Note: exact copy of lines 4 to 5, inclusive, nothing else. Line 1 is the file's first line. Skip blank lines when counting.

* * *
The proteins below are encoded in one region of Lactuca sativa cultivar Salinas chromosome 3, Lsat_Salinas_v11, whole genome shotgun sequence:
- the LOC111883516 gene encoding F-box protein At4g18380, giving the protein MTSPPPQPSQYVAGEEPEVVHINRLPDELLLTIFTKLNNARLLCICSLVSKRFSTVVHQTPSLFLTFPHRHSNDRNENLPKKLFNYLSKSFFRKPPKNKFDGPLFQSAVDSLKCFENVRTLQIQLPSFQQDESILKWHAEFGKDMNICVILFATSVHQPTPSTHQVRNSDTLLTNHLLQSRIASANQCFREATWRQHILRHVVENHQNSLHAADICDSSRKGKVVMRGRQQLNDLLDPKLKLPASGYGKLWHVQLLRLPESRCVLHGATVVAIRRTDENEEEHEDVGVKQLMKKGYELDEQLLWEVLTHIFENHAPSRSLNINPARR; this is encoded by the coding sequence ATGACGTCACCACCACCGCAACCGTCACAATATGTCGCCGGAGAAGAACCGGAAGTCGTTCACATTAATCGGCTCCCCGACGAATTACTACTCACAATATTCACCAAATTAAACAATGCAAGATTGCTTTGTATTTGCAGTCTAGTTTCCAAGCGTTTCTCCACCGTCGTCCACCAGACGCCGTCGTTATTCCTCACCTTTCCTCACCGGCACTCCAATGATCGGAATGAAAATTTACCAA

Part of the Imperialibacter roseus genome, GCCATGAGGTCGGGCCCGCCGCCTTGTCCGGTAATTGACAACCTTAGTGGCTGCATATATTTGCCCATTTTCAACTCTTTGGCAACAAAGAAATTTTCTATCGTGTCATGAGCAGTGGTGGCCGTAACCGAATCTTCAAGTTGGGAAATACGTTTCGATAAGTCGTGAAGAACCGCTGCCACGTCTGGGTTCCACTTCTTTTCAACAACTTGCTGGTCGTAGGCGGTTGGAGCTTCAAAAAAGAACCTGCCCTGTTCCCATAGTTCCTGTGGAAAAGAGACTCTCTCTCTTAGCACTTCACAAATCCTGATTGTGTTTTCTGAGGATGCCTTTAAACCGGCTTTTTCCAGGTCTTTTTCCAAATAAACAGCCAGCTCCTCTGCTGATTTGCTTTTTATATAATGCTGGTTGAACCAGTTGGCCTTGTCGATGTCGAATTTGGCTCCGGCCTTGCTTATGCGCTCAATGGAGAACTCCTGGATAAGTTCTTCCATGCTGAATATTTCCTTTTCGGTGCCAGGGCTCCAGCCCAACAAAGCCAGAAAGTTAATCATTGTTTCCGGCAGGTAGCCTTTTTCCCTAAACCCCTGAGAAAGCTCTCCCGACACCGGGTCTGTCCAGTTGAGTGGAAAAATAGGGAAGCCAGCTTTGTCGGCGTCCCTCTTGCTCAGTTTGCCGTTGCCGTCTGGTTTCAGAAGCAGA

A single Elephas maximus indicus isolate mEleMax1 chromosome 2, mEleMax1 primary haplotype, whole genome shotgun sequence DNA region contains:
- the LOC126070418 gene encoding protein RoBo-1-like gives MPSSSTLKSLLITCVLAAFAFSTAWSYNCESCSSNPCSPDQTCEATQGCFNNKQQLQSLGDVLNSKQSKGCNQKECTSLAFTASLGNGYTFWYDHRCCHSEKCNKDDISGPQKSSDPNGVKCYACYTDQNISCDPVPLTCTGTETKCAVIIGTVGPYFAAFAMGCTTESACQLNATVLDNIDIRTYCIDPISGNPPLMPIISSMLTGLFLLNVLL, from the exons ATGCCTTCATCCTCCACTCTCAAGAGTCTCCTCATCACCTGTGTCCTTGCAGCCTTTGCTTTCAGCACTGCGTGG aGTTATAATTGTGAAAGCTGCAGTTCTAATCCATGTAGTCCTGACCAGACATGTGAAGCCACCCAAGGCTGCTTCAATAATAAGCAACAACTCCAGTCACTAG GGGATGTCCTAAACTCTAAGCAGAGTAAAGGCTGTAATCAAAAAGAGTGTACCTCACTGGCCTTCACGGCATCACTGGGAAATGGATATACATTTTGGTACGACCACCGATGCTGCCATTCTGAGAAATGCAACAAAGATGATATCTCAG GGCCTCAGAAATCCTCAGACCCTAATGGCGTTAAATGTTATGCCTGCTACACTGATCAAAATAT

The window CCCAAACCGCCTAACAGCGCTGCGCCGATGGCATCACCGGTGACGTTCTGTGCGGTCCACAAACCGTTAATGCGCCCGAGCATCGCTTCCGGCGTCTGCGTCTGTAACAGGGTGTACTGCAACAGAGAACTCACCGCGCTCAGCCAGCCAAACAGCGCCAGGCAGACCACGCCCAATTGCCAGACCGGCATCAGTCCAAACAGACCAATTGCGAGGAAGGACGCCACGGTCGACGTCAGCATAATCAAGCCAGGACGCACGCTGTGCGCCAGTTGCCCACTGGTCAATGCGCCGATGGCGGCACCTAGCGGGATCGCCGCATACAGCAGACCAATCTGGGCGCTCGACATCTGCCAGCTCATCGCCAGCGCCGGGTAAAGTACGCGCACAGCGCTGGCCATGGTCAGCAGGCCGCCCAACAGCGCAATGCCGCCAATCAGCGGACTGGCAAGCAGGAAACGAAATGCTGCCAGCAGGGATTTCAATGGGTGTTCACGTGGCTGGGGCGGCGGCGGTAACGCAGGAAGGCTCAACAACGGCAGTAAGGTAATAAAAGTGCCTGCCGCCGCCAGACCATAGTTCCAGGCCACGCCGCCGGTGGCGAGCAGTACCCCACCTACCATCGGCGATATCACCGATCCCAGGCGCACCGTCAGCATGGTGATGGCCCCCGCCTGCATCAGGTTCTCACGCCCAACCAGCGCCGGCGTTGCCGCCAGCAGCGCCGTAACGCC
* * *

A single Elephas maximus indicus isolate mEleMax1 chromosome 2, mEleMax1 primary haplotype, whole genome shotgun sequence DNA region contains:
- the LOC126070418 gene encoding protein RoBo-1-like gives MPSSSTLKSLLITCVLAAFAFSTAWSYNCESCSSNPCSPDQTCEATQGCFNNKQQLQSLGDVLNSKQSKGCNQKECTSLAFTASLGNGYTFWYDHRCCHSEKCNKDDISGPQKSSDPNGVKCYACYTDQNISCDPVPLTCTGTETKCAVIIGTVGPYFAAFAMGCTTESACQLNATVLDNIDIRTYCIDPISGNPPLMPIISSMLTGLFLLNVLL, from the exons ATGCCTTCATCCTCCACTCTCAAGAGTCTCCTCATCACCTGTGTCCTTGCAGCCTTTGCTTTCAGCACTGCGTGG aGTTATAATTGTGAAAGCTGCAGTTCTAATCCATGTAGTCCTGACCAGACATGTGAAGCCACCCAAGGCTGCTTCAATAATAAGCAACAACTCCAGTCACTAG GGGATGTCCTAAACTCTAAGCAGAGTAAAGGCTGTAATCAAAAAGAGTGTACCTCACTGGCCTTCACGGCATCACTGGGAAATGGATATACATTTTGGTACGACCACCGATGCTGCCATTCTGAGAAATGCAACAAAGATGATATCTCAG GGCCTCAGAAATCCTCAGACCCTAATGGCGTTAAATGTTATGCCTGCTACACTGATCAAAATAT